Professor speaks on how to save amphibians

Irech Colon/Contributing Writer

Different species of amphibians are becoming extinct, sometimes before being named, according to the latest research of Maureen Donnelly, Ph.D and Associate Dean of Graduate Studies, and her students.

Zoo Miami, which has recently partnered with FIU, will host the next Zoo FIU series, Amphibian Conservation in the New World Tropics, on Sept. 20 at 7 p.m. During the lecture, Donnelly will take a stand on the importance of amphibian conservation, major aspects of the decline of the species and also the activities of the three different laboratories and prospective solution to the issue in the tropics.

The purpose of the lecture series is to “bring together the resources of two institutions to provide greater opportunities for students while enhancing Zoo Miami’s mission”, wrote Michael Heithaus, executive director of School of Environment, Arts and Society, in an email to Student Media. It aids significantly in shedding light on conservation implications of biodiversity by allowing students and the public to understand amazing species like amphibians, and to learn how protecting them can guarantee their survival.

Besides, warning students and the public on the current extinction, the Zoo Miami offers internships to students where they can collaborate on research projects.

According to Donnelly, such projects are about the effect of tea cultivation on the amphibian community structure in India, the loss of glaciers affecting the high elevations for amphibians in the Andes and forest fragmentation in Costa Rica. Each of the explorations handled by doctoral students; Justin Nowakowski, Lily M. Eluvathingal and Kelsey Reider.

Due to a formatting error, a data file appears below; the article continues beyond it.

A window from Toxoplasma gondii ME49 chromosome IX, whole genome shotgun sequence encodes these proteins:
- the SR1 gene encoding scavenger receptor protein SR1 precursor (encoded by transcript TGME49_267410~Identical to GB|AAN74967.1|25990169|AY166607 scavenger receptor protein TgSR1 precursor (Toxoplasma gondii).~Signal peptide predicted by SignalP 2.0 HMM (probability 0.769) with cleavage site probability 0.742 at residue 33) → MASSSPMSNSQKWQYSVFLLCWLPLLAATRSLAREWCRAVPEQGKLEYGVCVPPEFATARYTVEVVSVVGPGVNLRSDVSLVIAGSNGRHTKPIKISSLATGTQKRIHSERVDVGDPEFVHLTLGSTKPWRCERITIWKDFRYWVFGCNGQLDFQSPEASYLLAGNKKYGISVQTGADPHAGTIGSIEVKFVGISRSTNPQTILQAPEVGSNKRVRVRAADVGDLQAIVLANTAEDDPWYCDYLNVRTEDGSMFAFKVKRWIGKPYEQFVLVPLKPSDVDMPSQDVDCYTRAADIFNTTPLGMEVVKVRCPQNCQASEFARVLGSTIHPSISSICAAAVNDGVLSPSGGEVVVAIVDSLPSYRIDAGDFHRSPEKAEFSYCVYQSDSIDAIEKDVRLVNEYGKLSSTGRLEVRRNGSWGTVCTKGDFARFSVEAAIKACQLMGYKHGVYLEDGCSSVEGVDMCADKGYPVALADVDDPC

“By spreading the word of these events and having students stir up research in other countries, we are one step closer in saving the lives of many organisms and preventing serious threat to animal development. In order to save it, we need to understand it.” said Donnelly, referring to the way the ecosystem works.

Donnelly also believes the best type of help is done inside voting booths. Knowing the policies of animal and environmental causes when voting for politicians is just as crucial as taking the time to attend the lectures and learning about the problem. Heithaus agrees that the lecture series also highlights the species at Zoo Miami and the people who share a deep care for them.

The upcoming lecture will be taking place in the zoo’s newest exhibit: Amazon and Beyond at Zoo Miami. Pre-register at seas.fiu.edu.

-bbc@fiusm.com

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